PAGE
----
• Optimization of the Graphitization Process at AGE-1

      Němec, Mojmir; Wacker, Lukas; Gäggeler, Heinz (Department of Geosciences, The University of Arizona, 2010-01-01)
      The reaction conditions for the graphitization of CO2 with hydrogen were optimized for a fast production of high-quality carbon samples for accelerator mass spectrometry (AMS) measurement. The iron catalyst in use is first oxidized by heating with air to remove possible carbon and other impurities and then after evacuation reduced back to iron with hydrogen in several flushing steps to remove any iron oxide. The optimum conditions for a fast graphitization reaction were experimentally determined by changing the reaction temperatures and the H2/CO2 ratio. The resulting graphite samples were measured by AMS to find the smallest isotopic changes (13C) at a minimum of molecular fragment formation (13CH current). The improvements are based on thermodynamic data and are explained with Baur-Glaessner diagrams.
    • Paleoearthquakes as Anchor Points in Bayesian Radiocarbon Deposition Models: A Case Study from the Dead Sea

      Kagan, Elisa J.; Stein, Mordechai; Agnon, Amotz; Ramsey, Christopher Bronk (Department of Geosciences, The University of Arizona, 2010-01-01)
      The Bayesian statistical method of the OxCal v 4.1 program is used to construct an age-depth model for a set of accelerator mass spectrometry (AMS) radiocarbon ages of organic debris collected from a late Holocene Dead Sea stratigraphic section (the Ein Feshkha Nature Reserve). The model is tested for a case where no prior earthquake information is applied and for a case where there is incorporation of known ages of 4 prominent historical earthquakes as chronological anchor points along the section. While the anchor-based model provided a tightly constrained age-depth regression, the "non-anchored" model still produces a correlation where most of the 68% or 95% age ranges of the 52 seismites can be correlated to historical earthquakes. This presents us with the opportunity for high-resolution paleoseismic analysis and comparison between various sites.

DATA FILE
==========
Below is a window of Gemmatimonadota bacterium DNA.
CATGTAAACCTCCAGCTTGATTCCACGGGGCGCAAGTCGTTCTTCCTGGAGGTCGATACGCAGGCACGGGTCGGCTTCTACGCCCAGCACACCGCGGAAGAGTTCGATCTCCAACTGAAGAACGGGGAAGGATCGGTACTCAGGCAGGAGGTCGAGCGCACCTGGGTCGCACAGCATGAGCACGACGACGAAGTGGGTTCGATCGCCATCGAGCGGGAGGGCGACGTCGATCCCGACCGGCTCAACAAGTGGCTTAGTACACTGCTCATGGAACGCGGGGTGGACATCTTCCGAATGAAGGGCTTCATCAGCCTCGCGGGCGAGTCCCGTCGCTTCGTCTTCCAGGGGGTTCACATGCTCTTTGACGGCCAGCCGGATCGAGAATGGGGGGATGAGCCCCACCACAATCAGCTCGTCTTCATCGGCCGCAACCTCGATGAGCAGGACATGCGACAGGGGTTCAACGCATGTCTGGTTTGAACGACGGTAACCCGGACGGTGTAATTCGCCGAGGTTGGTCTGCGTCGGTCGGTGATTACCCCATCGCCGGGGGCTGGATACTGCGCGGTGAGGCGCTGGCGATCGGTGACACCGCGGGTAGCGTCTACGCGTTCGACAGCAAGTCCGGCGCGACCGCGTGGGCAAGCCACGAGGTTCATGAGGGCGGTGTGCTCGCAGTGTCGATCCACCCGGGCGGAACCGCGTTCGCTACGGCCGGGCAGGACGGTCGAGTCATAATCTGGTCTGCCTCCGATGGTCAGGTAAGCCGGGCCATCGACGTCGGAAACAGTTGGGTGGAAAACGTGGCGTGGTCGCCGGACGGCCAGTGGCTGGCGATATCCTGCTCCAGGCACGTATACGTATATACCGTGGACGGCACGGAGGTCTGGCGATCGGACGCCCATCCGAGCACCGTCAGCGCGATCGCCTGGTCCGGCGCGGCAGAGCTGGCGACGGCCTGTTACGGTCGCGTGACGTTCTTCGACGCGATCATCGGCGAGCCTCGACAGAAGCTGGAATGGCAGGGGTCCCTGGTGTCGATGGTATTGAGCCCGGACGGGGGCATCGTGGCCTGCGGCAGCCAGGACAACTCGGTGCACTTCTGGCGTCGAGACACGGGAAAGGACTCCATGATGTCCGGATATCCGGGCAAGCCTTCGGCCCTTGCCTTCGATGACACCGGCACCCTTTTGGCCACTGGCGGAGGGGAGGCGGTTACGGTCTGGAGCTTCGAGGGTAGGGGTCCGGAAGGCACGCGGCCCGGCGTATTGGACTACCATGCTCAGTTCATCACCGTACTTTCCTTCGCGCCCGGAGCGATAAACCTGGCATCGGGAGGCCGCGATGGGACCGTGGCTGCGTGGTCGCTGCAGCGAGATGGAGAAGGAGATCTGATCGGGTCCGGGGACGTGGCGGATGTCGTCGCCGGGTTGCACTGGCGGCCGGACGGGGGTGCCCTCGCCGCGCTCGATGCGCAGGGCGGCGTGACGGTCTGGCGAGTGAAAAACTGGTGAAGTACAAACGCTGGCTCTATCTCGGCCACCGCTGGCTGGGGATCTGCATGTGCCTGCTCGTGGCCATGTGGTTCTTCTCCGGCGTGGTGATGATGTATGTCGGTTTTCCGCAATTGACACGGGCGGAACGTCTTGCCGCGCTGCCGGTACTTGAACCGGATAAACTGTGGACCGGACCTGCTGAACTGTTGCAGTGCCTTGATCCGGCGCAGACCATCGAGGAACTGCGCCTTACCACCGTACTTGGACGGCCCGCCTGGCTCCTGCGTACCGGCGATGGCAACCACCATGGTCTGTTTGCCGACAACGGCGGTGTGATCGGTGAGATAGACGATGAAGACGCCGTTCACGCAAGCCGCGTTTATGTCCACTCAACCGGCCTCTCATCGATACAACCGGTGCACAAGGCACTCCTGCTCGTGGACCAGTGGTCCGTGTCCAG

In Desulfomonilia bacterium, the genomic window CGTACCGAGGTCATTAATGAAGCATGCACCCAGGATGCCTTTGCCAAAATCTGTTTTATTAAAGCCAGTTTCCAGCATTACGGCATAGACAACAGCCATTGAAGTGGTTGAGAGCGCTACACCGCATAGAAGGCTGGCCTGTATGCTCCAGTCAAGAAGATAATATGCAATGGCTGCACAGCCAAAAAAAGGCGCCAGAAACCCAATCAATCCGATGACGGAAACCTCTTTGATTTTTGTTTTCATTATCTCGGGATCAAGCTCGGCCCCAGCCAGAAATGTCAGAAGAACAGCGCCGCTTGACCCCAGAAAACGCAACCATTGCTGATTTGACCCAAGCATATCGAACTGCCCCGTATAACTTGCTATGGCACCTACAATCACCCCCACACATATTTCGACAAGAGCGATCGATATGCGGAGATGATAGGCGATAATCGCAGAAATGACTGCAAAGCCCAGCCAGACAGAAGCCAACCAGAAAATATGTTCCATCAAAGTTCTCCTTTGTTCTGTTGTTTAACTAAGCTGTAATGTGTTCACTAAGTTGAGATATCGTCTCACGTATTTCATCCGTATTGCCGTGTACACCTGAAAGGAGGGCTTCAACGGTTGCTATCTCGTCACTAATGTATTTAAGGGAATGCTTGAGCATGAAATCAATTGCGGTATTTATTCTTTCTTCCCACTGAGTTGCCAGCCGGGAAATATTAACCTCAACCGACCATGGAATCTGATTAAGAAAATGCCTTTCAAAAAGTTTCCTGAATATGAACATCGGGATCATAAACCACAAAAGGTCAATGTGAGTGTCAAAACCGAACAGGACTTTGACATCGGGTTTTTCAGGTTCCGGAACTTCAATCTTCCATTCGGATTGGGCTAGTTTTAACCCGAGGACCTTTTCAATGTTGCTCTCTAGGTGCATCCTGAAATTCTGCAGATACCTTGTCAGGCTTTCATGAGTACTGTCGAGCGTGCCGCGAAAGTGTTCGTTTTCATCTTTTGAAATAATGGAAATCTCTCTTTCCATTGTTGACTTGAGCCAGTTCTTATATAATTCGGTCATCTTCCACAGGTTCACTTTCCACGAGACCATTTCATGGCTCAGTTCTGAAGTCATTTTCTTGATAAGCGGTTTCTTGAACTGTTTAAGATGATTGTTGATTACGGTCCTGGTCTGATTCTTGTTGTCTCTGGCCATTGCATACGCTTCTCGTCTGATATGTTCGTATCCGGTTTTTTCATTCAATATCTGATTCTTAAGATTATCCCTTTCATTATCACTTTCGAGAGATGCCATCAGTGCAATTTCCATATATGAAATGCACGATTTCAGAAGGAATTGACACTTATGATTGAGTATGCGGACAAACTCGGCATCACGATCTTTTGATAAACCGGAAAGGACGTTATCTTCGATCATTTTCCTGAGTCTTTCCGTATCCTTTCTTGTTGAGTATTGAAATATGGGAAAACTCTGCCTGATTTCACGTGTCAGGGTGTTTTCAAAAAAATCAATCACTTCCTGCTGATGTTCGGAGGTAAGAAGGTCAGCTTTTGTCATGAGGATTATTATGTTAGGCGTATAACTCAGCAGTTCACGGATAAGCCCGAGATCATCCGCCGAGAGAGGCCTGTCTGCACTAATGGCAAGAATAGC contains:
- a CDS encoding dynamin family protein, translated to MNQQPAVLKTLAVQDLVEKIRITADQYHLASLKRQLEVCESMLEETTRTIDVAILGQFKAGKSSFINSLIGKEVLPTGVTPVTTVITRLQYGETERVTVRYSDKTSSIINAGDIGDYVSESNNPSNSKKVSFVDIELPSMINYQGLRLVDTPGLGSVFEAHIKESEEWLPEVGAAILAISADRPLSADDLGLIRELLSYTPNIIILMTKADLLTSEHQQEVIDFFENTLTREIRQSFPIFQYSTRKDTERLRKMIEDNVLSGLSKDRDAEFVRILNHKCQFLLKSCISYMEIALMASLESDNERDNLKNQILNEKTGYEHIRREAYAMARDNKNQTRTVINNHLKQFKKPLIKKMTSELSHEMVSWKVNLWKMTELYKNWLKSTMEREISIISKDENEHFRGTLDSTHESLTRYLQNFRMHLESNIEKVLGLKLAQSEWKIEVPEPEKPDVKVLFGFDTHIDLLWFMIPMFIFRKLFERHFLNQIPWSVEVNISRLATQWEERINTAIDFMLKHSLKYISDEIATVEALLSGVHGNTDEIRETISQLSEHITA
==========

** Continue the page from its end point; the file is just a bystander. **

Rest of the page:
• Pre-Bomb Marine Reservoir Ages in the Western Pacific

      Yoshida, Kunio; Hara, Tatsuaki; Kunikita, Dai; Miyazaki, Yumiko; Sasaki, Takenori; Yoneda, Minoru; Matsuzaki, Hiroyuki (Department of Geosciences, The University of Arizona, 2010-01-01)
      In this study, molluscan shells housed at the University Museum, the University of Tokyo, provided a new set of region-specific correction values (R) for the western Pacific, in particular for the central part of the main islands in the Japanese Archipelago and the southwest islands of Japan. The values of 40 total samples were calculated from 11 regions. North of the main islands and in the Ryukyu Islands, the mean R values showed comparatively small values, 5-40 14C yr; in the central part of the main islands, these values were 60-90 14C yr.
    • Pre-Bomb Marine Reservoir Variability in the Kimberley Region, Western Australia

      O'Connor, Sue; Ulm, Sean; Fallon, Stewart J.; Barham, Anthony; Loch, Ian (Department of Geosciences, The University of Arizona, 2010-01-01)
      New Delta-R values are presented for 10 known-age shells from the Kimberley region of northwest Australia. Previous estimates of Delta-R for the Kimberley region are based on only 6 individual shell specimens with dates of live collection known only to within 50 yr (Bowman 1985a). Here, we describe the results of our recent attempts to constrain Delta-R variability for this region by dating a suite of known-age pre-AD 1950 shell samples from the Australian Museum and Museum Victoria. A regional Delta-R of 58 +/- 17 14C yr for open waters between Broome and Cape Leveque is recommended based on 7 of these specimens. The criteria used to select shells for dating and inclusion in the regional mean are discussed.
    • Radiocarbon and Stable Carbon Isotope Ratio Data from a 4.7-m-long Sediment Core of Lake Baikal (Southern Siberia, Russia)

      Nara, Fumiko Watanabe; Watanabe, Takahiro; Nakamura, Toshio; Kakegawa, Takeshi; Katamura, Fumitaka; Shichi, Koji; Takahara, Hikaru; Imai, Akio; Kawai, Takayoshi (Department of Geosciences, The University of Arizona, 2010-01-01)